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Yinka Shonibare’s celebration of migration gets snapped up by Tate Modern

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The British Library, Yinka Shonibare. Tate Modern 2019. Photograph: Oliver Cowling (Via Tate Modern)

British Nigerian artist Yinka Shonibare’s book-based tribute to British diversity has found its way into Tate Modern’s permanent collection. The British Library is now on display at Britain’s most visited gallery.

Consisting of thousands of books bound in Dutch wax print, the installation is supported by a digital platform which allows readers to submit their own stories of the impact that migration has had on British culture, society, and history.

2,700 of the books have had their spines transformed, with the names of notable first and second generation immigrants to the UK printed in gold leaf, creating an onomastic overview of British history which takes in everyone from Hans Holbein to Dame Helen Mirren.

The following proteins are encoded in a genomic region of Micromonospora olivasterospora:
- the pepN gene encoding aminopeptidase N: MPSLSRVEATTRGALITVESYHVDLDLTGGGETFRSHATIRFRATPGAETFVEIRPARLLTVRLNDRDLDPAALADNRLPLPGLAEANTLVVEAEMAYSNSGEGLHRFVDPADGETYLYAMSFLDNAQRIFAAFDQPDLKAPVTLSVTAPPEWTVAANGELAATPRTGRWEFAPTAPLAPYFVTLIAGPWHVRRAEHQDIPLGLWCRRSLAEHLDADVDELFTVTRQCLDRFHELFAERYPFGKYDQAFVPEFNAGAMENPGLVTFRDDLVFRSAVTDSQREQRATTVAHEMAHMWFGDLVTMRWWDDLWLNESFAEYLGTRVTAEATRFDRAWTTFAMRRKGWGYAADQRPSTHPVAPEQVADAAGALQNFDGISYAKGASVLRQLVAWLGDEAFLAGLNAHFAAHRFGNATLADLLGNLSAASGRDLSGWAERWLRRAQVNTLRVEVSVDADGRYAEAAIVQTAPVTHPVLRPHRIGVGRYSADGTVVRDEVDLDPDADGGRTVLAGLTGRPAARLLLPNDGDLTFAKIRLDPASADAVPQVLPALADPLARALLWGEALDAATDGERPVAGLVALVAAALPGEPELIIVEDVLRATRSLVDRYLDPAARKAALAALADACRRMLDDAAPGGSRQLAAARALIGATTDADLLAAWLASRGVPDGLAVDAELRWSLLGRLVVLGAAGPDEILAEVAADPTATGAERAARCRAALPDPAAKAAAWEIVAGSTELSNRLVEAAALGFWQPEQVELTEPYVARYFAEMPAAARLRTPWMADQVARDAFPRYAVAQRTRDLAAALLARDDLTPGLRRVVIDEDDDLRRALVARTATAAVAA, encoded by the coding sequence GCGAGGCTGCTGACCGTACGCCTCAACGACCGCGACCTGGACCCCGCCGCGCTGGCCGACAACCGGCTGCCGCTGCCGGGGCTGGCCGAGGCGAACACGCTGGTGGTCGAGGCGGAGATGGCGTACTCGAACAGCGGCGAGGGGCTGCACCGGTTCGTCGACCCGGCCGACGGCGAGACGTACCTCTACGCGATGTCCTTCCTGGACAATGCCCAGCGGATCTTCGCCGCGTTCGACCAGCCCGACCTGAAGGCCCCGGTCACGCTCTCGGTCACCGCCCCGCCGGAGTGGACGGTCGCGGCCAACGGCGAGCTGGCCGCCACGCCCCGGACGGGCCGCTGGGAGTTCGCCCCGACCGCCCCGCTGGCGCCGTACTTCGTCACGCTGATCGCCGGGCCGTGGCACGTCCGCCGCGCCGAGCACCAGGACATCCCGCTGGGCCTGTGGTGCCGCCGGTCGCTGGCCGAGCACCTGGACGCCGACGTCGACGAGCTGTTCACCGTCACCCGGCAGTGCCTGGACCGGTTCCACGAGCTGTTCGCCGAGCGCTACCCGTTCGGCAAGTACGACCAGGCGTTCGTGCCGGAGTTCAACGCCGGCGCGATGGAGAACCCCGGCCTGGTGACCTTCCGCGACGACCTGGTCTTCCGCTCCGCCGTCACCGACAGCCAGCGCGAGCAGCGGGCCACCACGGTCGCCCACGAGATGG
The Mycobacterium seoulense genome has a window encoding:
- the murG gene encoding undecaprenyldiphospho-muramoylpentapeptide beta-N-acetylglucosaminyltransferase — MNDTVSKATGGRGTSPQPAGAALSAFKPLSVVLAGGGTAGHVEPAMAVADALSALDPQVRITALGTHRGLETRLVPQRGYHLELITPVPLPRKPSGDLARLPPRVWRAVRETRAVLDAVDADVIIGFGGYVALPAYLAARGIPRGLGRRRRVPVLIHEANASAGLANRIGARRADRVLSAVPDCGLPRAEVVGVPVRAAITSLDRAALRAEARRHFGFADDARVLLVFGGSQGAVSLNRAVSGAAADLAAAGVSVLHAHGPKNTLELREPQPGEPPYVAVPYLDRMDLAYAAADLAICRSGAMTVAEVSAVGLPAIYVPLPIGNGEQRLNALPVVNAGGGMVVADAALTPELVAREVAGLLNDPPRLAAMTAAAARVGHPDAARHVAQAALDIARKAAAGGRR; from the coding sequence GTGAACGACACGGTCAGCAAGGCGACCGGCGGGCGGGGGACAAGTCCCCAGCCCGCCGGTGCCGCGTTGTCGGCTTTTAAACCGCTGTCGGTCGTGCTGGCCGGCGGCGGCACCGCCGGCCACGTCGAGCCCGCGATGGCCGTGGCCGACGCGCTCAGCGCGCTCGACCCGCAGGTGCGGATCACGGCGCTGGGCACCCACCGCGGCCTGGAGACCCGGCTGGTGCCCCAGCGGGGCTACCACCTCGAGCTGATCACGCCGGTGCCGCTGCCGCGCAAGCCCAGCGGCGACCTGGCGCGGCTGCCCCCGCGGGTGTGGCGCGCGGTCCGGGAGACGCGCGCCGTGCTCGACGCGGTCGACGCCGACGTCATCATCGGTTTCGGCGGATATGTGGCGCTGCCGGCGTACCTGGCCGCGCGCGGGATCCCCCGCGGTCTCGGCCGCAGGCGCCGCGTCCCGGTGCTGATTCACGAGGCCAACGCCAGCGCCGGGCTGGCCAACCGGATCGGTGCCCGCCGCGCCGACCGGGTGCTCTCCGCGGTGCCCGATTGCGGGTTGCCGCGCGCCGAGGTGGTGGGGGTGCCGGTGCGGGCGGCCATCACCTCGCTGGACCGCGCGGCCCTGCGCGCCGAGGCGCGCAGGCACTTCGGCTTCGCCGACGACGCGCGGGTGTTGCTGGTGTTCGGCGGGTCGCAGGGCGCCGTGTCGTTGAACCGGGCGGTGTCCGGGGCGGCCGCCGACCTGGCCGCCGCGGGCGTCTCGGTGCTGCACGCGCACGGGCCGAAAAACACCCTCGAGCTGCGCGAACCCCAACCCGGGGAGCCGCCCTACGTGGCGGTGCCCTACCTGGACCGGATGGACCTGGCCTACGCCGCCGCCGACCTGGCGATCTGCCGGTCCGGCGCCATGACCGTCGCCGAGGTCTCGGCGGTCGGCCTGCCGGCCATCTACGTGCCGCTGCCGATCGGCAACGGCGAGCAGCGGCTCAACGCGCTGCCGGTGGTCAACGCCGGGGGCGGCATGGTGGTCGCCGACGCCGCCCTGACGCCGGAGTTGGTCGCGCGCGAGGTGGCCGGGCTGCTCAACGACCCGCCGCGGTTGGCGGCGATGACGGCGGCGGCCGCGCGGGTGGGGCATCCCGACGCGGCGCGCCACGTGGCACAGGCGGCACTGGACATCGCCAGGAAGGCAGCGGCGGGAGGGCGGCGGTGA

A statement on the installation’s website notes: “Whilst the project is a celebration of the ongoing contributions made to British society by people who have arrived here from other parts of the world or whose ancestors came to Britain as immigrants, it does not exclude the points of view of those who object to it.”

This isn’t the first time that Shonibare’s bibliophile biography of Britain has been on display. It was first exhibited at the Brighton Museum and Art Gallery in 2014 and transferred to Margate’s Turner Contemporary in 2016.

6,328 books is a lot of books, by the way. If we work on the assumption that the average book is 250 pages long, and that the average reader takes two minutes to read a page, then the average time it takes the average reader to read the average book – provided the reader does nothing but read – is eight and a half hours. Which means that the average reader would take 53,788 hours to get through Yinka’s collection. 53,788 hours is 2151 days. 2151 days is just shy of six years.

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The British Library, Yinka Shonibare. Tate Modern 2019. Photograph: Oliver Cowling (Via Tate Modern)